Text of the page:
Above is a demonstration of Google's Project Glass, a project that more-or-less puts a $1,500 computer into wearable form. Project Glass will use Siri like voice input, running on Android, that Google hopes to make available by 2013.
However, if you thought that Google was first to think of the idea of computational eye computing, well then think again. Apparently, good old Apple has not only has been thinking of such a wearable gizmo, but has already begun taking out patents for it as far back as 2006, some five years ago, as noted in a post by Wired.com.
Apple doesn't refer to its eye-computing concept as a HUD (heads up display), but rather as a HMD, or a Head Mounted Display. Unlike Google's Glass, which uses a one-eyed display, Apple's HMD would use two displays that would also feature 3D capabilities. Wired.com said noted that:
"With two displays, stereoscopic 3-D images can be shown to the user for a comfortable, immersive viewing experience. The HMD could also be used for augmented reality, transmitting a transparent image superimposed on the world in front of you using reflective mirrors. In the patent, Apple provides a few examples of where this would be useful: in surgery applications where CAT scans or MRI images could be combined with the surgeon’s field of vision; for military personnel, firefighters and police, who could use the display to show tactical information (see “Terminator”); and for scientists and engineers who could benefit from viewing stereoscopic CAD drawings.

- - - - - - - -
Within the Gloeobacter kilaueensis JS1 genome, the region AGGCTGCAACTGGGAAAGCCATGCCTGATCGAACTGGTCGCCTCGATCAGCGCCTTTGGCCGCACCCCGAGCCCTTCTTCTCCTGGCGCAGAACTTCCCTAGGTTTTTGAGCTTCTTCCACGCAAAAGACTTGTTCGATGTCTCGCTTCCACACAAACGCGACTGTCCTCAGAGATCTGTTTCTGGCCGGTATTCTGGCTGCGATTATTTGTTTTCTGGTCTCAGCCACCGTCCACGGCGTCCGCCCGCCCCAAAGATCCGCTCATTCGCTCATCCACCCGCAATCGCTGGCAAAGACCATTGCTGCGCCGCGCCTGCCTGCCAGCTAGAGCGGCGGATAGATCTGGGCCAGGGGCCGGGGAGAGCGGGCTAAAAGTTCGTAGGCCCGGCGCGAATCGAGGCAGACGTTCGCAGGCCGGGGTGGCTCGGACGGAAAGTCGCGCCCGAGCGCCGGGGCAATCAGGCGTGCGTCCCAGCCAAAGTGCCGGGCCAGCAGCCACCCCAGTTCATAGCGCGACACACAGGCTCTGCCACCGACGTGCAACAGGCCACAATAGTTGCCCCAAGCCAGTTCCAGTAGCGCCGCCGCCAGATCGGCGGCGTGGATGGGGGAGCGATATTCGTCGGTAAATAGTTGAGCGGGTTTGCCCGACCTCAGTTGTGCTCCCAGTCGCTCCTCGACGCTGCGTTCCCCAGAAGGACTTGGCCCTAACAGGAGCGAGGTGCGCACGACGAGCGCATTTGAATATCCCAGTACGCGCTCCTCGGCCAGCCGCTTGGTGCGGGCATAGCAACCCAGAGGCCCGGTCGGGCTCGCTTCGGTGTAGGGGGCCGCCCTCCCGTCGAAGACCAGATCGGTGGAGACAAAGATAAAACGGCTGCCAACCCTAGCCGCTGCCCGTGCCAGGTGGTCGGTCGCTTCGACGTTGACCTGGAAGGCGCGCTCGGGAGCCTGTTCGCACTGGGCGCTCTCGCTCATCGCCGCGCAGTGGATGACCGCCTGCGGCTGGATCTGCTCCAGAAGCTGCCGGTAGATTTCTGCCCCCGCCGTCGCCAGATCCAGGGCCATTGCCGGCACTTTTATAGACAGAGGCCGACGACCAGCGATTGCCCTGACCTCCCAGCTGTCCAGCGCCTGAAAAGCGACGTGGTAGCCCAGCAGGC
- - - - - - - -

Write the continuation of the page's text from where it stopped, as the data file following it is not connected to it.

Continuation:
The way Apple’s patent deals with peripheral vision could help keep the user from experiencing feelings of motion sickness, which other HMDs can sometimes cause. Users would also be able to make individual adjustments to the device so that it properly fits their eyes. The patent description also mentions that video and image information could be received from a portable external source, like an iPhone, which could divide the images into one frame for each eye."
Personally, as cool as Project Glass looks, if you ask me, that one-eyed display also looks a little goofy to me. A two-display device looks a little more balanced at least and with Siri like functionality input built in, I tend to question whether or not if there wouldn't be the possibility for yet another patent squabble ahead? Fosspatents Florian Mueller noted that Siri's unified search feature is already giving Samsung, Google and Android a rough time of it lately and wrote:
"AllThingsD also reported on Google's announcement to push out a software update that will work around the preliminary injunction patent. The big question here is going to be how they will steer clear of infringement: since this is not a standard-essential patent, it's definitely possible to build a smartphone that doesn't infringe the '604 patent, but based on the court's claim construction, it's hard to see how a modified version of Android can still provide Siri-like unified search. Or to put it differently: unless Google removes the Siri-like unified search functionality altogether, we're in for an enforcement dispute, and the risk for Samsung would be to be found in contempt. Tough choices."
And that's my 2 cents 4 this cloudy Wednesday, July 03, 2012